The petition follows a letter-writing campaign started by Bedrocan, one of Canada’s medical marijuana licensed producers, to Canadian politicians asking them for sales taxes to be removed from medical marijuana entirely.

These efforts are in response to a January 2016 ruling by a Federal Court of Appeal asserting that the federal government had a right to collect sales tax on any marijuana that is sold. The judges ruled that only drugs that are sold legally can be exempted from GST.

Last September, Canada’s Revenue Agency, confirmed that the cost of medical marijuana could be claimed as a medical expense for income tax purposes. However, patients are still required to pay federal and provincial sales taxes.

If you wish to sign the online petition, please visit:

Edgar Bernal-Martinez, @EdgarBMZ

Shoppers Drug Mart Shows Interest in Selling Medical Cannabis

Canada’s largest drugstore chain has set its eyes on entering the medical marijuana sales landscape.

Over the last year, Shoppers Drug Mart Corp. has met with many licenced producers about carrying and distributing their products on store shelves, as well as having a generic line of medical cannabis produced that would be sold under the drugstore’s own brand.

Tammy Smitham, a spokeswoman for Shoppers, says that pharmacies are a logical option for selling the drug. “Pharmacists are medication experts and play a significant role in prescribing and monitoring of medication to ensure safe and optimal use.”

Shoppers is not the only drug store chain looking to the lucrative legal medical cannabis industry. Mark Gobuty, Chief Executive of Peace Naturals Projects Inc., one of the country’s 29 licenced producers, said that over the last six months, he has been approached by two of Canada’s largest pharmacy chains about potentially supplying product in their stores. “The stigma has come down significantly and you’ve got a delivery system now that doesn’t require smoking.”

Companies wishing to sell medical cannabis require a distribution licence from Health Canada, and under current regulations, product can only be purchased online and delivered via Canada Post. There is currently no regulatory regime for retail sales in storefronts, such as pharmacies or dispensaries. As the federal government designs the framework for legalization, changes to that legislation can be made.

Abigail Sampson, @HiHeidiHigh

Prize home pulled from lottery due to nearby legal medical marijuana garden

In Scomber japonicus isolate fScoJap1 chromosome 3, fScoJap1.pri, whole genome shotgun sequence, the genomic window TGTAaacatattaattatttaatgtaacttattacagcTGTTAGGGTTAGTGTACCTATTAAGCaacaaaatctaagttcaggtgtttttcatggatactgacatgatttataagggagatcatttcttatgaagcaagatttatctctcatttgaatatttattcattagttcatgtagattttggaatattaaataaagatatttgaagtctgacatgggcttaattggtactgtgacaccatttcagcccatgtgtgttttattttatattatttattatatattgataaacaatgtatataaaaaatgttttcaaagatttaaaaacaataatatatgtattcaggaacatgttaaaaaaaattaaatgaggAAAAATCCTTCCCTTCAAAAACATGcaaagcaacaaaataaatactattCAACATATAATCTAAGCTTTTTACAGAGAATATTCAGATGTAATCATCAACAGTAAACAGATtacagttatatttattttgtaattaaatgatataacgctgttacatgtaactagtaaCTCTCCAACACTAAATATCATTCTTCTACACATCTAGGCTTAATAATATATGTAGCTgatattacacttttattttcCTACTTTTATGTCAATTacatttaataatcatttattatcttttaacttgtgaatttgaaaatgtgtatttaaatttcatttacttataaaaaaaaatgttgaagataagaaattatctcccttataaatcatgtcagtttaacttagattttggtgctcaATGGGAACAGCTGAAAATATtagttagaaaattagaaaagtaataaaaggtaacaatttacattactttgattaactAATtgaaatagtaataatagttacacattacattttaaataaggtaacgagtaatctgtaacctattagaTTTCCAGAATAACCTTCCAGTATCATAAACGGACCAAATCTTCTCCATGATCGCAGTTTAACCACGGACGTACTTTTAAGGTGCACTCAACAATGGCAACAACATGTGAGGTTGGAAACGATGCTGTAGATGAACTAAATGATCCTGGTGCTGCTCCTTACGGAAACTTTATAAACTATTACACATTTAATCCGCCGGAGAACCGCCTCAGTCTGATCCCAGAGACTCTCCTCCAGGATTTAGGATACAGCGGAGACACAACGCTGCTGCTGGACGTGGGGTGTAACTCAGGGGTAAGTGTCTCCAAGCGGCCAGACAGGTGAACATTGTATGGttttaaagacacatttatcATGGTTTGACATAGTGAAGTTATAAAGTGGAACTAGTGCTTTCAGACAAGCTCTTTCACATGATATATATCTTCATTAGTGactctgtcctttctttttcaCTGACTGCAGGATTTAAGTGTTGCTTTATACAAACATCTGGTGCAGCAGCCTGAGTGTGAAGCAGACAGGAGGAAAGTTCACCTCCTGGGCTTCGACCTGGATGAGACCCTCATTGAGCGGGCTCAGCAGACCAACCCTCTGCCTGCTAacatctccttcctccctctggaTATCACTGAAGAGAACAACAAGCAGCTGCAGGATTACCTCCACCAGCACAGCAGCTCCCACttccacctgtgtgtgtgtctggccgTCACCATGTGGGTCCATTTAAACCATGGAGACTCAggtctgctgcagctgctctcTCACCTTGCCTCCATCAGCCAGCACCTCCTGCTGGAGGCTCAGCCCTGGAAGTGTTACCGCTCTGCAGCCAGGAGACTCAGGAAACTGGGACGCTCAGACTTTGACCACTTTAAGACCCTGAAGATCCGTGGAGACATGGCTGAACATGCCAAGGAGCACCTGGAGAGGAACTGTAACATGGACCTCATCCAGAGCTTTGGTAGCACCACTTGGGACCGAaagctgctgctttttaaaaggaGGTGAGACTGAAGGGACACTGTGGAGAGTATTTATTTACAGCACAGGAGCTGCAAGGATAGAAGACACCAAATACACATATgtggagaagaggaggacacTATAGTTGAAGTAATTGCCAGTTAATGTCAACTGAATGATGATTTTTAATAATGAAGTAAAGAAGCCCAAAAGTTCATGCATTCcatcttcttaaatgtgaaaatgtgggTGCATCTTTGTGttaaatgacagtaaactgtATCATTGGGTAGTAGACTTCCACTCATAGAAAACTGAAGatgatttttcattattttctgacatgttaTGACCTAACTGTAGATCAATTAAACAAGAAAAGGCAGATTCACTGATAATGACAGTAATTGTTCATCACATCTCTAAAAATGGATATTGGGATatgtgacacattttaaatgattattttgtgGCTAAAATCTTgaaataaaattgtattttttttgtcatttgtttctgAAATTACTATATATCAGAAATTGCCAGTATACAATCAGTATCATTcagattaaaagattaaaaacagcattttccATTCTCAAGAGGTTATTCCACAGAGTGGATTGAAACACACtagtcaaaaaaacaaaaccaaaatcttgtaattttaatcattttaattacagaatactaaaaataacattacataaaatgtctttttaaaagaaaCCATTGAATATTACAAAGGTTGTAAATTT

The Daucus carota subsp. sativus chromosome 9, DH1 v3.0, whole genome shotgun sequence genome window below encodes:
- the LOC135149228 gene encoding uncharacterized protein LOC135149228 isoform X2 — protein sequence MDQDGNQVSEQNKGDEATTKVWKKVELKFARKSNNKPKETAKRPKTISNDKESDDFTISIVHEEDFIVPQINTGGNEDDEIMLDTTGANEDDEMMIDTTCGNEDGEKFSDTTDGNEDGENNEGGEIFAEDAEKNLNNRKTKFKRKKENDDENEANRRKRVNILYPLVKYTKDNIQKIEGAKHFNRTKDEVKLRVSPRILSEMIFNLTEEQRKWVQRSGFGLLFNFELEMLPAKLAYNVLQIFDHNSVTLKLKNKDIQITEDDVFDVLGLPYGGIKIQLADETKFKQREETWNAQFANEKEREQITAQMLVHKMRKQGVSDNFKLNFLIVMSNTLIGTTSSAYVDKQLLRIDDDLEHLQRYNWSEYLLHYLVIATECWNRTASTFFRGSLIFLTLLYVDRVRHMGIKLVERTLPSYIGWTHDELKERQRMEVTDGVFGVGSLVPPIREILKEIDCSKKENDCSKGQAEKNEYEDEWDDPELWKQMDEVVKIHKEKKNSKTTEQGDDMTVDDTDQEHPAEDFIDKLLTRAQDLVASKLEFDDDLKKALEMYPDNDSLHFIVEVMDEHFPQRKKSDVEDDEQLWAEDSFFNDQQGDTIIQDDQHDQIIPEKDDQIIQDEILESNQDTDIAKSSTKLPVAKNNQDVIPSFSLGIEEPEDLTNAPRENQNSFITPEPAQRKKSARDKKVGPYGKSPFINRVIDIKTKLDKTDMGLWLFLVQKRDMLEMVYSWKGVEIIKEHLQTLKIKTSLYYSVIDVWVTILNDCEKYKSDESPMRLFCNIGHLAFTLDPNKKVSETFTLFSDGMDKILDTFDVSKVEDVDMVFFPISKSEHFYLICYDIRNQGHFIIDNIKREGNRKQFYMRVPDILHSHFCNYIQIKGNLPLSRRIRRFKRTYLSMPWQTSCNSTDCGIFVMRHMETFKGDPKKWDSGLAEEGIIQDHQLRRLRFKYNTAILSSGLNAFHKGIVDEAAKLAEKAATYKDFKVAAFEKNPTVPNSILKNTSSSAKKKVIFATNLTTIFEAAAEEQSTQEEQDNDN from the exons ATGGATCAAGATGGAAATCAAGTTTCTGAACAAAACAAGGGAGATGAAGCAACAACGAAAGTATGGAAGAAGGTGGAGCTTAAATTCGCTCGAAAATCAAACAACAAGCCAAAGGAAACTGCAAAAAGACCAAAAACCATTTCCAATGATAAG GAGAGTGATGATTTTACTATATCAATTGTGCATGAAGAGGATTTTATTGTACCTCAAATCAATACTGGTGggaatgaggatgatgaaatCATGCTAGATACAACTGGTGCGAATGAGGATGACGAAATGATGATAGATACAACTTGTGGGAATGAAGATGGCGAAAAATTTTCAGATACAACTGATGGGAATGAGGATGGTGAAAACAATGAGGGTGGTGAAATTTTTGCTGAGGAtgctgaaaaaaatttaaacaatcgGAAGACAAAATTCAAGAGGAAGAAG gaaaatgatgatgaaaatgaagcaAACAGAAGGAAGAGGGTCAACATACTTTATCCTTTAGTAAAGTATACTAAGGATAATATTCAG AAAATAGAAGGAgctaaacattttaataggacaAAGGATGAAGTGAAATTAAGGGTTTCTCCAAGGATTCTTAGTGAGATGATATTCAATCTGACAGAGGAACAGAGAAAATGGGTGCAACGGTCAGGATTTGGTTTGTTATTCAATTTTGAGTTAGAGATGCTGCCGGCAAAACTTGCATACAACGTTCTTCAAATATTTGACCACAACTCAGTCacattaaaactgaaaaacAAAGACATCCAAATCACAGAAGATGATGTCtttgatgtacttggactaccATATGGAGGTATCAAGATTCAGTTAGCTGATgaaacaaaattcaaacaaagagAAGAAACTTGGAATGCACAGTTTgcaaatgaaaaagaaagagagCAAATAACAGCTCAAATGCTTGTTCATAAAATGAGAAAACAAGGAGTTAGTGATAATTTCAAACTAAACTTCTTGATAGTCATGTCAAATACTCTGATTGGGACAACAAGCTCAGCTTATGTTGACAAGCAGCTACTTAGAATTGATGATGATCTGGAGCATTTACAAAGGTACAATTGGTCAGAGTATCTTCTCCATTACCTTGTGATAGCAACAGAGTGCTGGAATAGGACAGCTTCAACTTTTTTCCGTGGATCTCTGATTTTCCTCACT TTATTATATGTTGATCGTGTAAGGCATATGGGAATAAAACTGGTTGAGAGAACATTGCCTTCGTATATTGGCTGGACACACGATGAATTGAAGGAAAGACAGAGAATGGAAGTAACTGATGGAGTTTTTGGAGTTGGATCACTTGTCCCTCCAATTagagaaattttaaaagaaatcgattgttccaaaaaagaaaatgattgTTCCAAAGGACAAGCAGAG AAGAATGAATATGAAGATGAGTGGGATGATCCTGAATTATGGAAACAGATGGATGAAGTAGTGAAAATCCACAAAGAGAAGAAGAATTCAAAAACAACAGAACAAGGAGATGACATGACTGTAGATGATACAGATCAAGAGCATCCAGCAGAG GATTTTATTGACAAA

The Princess Margaret Cancer Foundation has pulled a prize home in Markham from its lottery after discovering that a nearby homeowner has a Health Canada licence under the Medical Marihuana Access Regulations (MMAR) to grow medical marijuana for personal consumption.

The Foundation chose to replace the prize home with $1.3 million in cash in its charity lottery after hearing complaints about odours from neighbouring residents.

Under new rules that took effect on April 1, 2014, Health Canada no longer issues licences for allowing patients to grow their medicine at home. However, growers who received their residential licences before the change in legislation have been allowed to continue growing pot in homes, thanks to a federal court injunction.

Edgar Bernal-Martinez, @EdgarBMZ

Tweed readies for full legalization in new deal with Snoop Dogg

Tweed has been one of most the popular names within the medical marijuana market as Canada has switched to the Marihuana for Medical Purposes Regulations (MMPR). As the country is in the midst of yet another shift, Tweed is now seeking to distinguish its brand away from medical marijuana and towards a more recreational image.

Snoop Dogg, whose real name is Calvin Broadus, Jr. announced on Thursday that his company, LBC holdings, is giving Tweed Inc. exclusive rights to unspecified “content and brands” in exchange for cash and shares in a venture capital fund named Casa Verde Capital solely focused in the industry.

The deal with Tweed is valid for three years and may be renewed for another two at the end of that term.

“There are real social and medical benefits from the cannabis industry, and the world is seeing this positivity in a whole new way… Canada has been at the forefront of the business model, and I look forward to being a part of the road ahead,” Snoop Dogg said in a statement.

Edgar Bernal-Martinez, @EdgarBMZ